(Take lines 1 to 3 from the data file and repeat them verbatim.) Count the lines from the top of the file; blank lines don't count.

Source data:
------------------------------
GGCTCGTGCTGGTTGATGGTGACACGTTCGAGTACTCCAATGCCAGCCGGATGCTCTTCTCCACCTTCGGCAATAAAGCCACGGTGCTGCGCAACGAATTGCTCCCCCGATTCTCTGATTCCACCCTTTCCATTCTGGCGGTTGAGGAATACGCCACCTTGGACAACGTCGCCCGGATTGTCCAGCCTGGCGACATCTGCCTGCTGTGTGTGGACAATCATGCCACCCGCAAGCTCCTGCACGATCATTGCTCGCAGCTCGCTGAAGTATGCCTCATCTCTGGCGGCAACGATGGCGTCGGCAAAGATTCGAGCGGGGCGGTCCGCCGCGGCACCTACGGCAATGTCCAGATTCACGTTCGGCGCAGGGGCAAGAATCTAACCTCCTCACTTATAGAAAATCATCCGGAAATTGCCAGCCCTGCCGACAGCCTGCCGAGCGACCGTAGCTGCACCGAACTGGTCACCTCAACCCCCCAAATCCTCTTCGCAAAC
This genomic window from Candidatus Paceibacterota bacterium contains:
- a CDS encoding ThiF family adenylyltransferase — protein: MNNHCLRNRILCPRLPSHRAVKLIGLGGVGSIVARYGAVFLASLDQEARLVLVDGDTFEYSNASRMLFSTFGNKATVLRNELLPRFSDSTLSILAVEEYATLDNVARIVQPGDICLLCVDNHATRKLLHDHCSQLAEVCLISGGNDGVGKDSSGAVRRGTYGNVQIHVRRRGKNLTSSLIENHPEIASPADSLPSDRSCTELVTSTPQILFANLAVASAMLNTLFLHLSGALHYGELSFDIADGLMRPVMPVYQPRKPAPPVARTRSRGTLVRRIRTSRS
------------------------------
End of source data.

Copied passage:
GGCTCGTGCTGGTTGATGGTGACACGTTCGAGTACTCCAATGCCAGCCGGATGCTCTTCTCCACCTTCGGCAATAAAGCCACGGTGCTGCGCAACGAATTGCTCCCCCGATTCTCTGATTCCACCCTTTCCATTCTGGCGGTTGAGGAATACGCCACCTTGGACAACGTCGCCCGGATTGTCCAGCCTGGCGACATCTGCCTGCTGTGTGTGGACAATCATGCCACCCGCAAGCTCCTGCACGATCATTGCTCGCAGCTCGCTGAAGTATGCCTCATCTCTGGCGGCAACGATGGCGTCGGCAAAGATTCGAGCGGGGCGGTCCGCCGCGGCACCTACGGCAATGTCCAGATTCACGTTCGGCGCAGGGGCAAGAATCTAACCTCCTCACTTATAGAAAATCATCCGGAAATTGCCAGCCCTGCCGACAGCCTGCCGAGCGACCGTAGCTGCACCGAACTGGTCACCTCAACCCCCCAAATCCTCTTCGCAAAC
This genomic window from Candidatus Paceibacterota bacterium contains:
- a CDS encoding ThiF family adenylyltransferase — protein: MNNHCLRNRILCPRLPSHRAVKLIGLGGVGSIVARYGAVFLASLDQEARLVLVDGDTFEYSNASRMLFSTFGNKATVLRNELLPRFSDSTLSILAVEEYATLDNVARIVQPGDICLLCVDNHATRKLLHDHCSQLAEVCLISGGNDGVGKDSSGAVRRGTYGNVQIHVRRRGKNLTSSLIENHPEIASPADSLPSDRSCTELVTSTPQILFANLAVASAMLNTLFLHLSGALHYGELSFDIADGLMRPVMPVYQPRKPAPPVARTRSRGTLVRRIRTSRS